Most of the criminal law is based on what society perceives as common sense standards of acceptable or non-acceptable behaviour in a given situation, where one’s actions can cause harm to others for no justifiable reason. For example, murder is a crime in all cultures and societies, because no one wants to risk getting deprived of his/her life at little or no notice; and society has agreed that taking away someone’s life has to have very good reasons for doing it. Same reasoning would apply to lesser crimes like theft — that one cannot deprive another person of property or money by theft/cunning/deceit etc. Even a thief after having committed a theft and not being discovered, wants the protection of law so that his/her (see, we are gender neutral ) ‘goods’ cannot be stolen further by another thief! He/She wants to have the safety under law that those ‘goods’ should be treated as his/her personal possession, and should be safe from theft from then on. If theft was not a crime, even thieves won’t feel ‘safe’.
So basically, some people can be termed as thieves only because there is a law against theft, and they were proven to have committed the crime. If there was no law against theft (but maybe only a moral/ethical code), then some people can be called thieves in manner of speaking, but it will be more of a moral/ethical labelling than labelling someone as a criminal.
Now coming back to topic of post: Is it possible to declare someone a thief without no real evidence of him/her having been involved in a theft?
For crime of theft, this is not the case. But there is another class of crimes called crimes against women, or matrimony related situation;, where law allows a presumption (which can be rebutted with contradicting evidence of course) to be made without a prima-facie evidence in favour of that presumption.
Presumption in law
Legal meaning of presumption is given below:
A legal inference that must be made in light of certain facts. Most presumptions are rebuttable, meaning that they are rejected if proven to be false or at least thrown into sufficient doubt by the evidence. Other presumptions are conclusive, meaning that they must be accepted to be true without any opportunity for rebuttal.
Above is an overall meaning of presumption which can apply to both presumption of law and facts. Specifically, this post is about presumption of law which is more tricky because it allows some presumption to be made by court based on certain facts or evidences of a case. Such a presumption in law may be well within broad applicability of what is considered common sense behaviour in a society, and in that case, the presumption in law has the main role of simplifying procedure and administration of law. Or in other cases, it may not be so clear if the conclusion based on the presumption is applicable in all cases, but nevertheless the lawmakers in their wisdom(hopefully) have added that presumption to the body of law. So ignorance of the presumptions in law can be hurtful to those accused or complained against, and can be used lawfully, by the complainant or petitioner.
Presumption in criminal law for crimes against women
Presumption in crime of Rape (IPC 376)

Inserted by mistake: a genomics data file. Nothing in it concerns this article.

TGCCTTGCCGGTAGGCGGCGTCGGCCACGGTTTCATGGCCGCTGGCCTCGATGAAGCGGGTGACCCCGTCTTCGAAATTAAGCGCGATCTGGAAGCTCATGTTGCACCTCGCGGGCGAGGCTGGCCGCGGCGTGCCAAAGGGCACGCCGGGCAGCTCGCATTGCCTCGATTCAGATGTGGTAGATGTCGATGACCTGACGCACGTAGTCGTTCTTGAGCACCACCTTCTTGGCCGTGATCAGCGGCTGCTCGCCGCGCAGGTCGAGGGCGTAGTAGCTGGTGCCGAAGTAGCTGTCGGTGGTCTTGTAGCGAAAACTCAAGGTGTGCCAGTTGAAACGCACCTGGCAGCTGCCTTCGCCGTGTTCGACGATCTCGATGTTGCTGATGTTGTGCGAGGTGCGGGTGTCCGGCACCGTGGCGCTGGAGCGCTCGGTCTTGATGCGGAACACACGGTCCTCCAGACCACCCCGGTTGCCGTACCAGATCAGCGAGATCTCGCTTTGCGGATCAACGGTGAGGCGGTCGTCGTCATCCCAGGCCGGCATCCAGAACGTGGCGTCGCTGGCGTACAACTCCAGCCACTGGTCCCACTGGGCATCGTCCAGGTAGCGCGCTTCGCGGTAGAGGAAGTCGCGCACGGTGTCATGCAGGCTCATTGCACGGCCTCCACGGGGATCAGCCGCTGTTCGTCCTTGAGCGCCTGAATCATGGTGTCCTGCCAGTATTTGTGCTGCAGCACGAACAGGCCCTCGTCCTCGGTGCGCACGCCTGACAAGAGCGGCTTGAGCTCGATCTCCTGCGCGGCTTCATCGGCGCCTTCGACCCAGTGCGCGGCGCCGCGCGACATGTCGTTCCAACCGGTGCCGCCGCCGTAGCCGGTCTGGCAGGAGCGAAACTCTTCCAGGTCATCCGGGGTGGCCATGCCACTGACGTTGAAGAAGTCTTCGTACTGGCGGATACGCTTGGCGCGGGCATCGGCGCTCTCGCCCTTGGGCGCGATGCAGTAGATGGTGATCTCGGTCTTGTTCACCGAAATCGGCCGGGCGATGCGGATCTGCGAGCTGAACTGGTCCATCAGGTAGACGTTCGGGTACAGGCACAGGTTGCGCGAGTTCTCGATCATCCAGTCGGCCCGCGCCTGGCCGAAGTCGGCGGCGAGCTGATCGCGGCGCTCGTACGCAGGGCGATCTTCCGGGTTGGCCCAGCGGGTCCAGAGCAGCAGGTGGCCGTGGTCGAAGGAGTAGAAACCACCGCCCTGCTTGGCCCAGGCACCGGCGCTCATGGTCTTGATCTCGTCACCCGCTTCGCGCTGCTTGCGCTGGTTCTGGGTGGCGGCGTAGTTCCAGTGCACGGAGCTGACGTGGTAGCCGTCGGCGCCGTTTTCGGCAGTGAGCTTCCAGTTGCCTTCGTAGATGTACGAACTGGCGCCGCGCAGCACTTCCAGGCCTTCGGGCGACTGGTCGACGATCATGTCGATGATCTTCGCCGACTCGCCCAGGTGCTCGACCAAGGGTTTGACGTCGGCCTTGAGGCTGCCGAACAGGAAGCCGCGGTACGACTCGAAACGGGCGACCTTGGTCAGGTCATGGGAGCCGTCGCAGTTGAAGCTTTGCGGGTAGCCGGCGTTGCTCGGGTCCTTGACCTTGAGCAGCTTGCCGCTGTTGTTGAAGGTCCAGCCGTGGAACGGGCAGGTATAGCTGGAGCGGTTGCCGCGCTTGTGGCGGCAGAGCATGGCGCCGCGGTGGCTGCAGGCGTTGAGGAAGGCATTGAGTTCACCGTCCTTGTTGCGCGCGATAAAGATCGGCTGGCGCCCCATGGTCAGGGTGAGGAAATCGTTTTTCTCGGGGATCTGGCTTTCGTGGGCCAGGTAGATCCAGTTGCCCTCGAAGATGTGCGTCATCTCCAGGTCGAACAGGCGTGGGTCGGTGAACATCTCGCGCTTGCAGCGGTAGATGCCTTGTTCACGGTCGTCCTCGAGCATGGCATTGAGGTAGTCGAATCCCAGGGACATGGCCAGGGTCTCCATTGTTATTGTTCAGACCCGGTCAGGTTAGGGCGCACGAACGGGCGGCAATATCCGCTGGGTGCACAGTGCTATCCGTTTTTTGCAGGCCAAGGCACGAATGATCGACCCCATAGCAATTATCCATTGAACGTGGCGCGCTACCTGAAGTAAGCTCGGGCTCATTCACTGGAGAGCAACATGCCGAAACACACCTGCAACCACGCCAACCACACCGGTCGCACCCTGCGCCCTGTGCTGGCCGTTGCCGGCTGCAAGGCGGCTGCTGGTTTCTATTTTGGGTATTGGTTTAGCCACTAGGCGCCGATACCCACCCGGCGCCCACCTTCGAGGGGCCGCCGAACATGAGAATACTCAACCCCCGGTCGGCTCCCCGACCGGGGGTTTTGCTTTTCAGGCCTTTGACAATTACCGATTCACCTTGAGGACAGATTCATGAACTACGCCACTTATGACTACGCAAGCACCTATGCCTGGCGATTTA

Section 114A of Indian Evidence Act and the following commentaries are taken from 185th report of Law Commission. The report discusses various proposed amendments, and gives the present text of the section and rationale behind its present form.
Section 114A: This section deals with ‘presumption as to absence of consent in certain prosecutions for rape. It reads as follows:
Note: following is the latest version of section 114A as amended by THE CRIMINAL LAW (AMENDMENT) BILL, 2013, which adds for clauses added to IPC 376 but doesn’t change the core premise of the section about presumption of consent. All other commentary is verbatim as per Law Commission’s report.
‘114A. In a prosecution for rape under clause (a), clause (b), clause (c),
clause (d), clause (e), clause (f), clause (g), clause (h), clause (i), clause (j), clause (k),
clause (l), clause (m) or clause (n) of sub-section (2) of section 376 of the Indian Penal
Code, where sexual intercourse by the accused is proved and the question is whether
it was without the consent of the woman alleged to have been raped and such woman
states in her evidence before the court that she did not consent, the court shall presume
that she did not consent.
This section was inserted by the Criminal Law (Amendment) Act 1983 (43
of 1983) w.e.f. 25.12.1983. This section was introduced because of the
increasing number of acquittals of accused in cases of rape. If she had been
raped at a place where none could have witnessed – as it happens in most
cases – the prosecution would find it difficult to prove the offence beyond
reasonable doubt. Sometimes, medical or DNA evidence is available and
more often, it is not available.
The presumption is mandatory but is rebuttable.
There are several judgments of the High Courts which have applied
sec. 114A in cases of rape under sec. 376 of the Indian Penal Code. But we
prefer to refer to the two Supreme Court judgments on the point.
In Gagan Bihari Savant vs. State of Orissa: 1991(3) SCC 562 the
evidence of the prosecutrix showed that she had protested and struggled
while she was subjected to forcible sexual assault by accused persons. It
was held that evidence showed absence of consent on the part of the victim,
even apart from the legal presumption under sec. 114-A. The Supreme
Court confirmed the conviction of all the persons involved in the gang-rape.
But, in a recent case in Dilip vs. State of M.P.: 2001(9) SCC 452, the
presumption was raised but it was held that in view of the infirmities in the
evidence, the place of rape was not proved. It was held that while the sole
testimony of the prosecutrix could be acted upon and made the basis of
conviction without being corroborated in material particulars, in view of the
infirmities in the sole testimony of the prosecutrix which contradicted the
medical evidence as well as the evidence of the aunt of the victim to whom
she had narrated the incident soon after the commission of the rape, it was
difficult to accept that consent was not there. On the question of consent,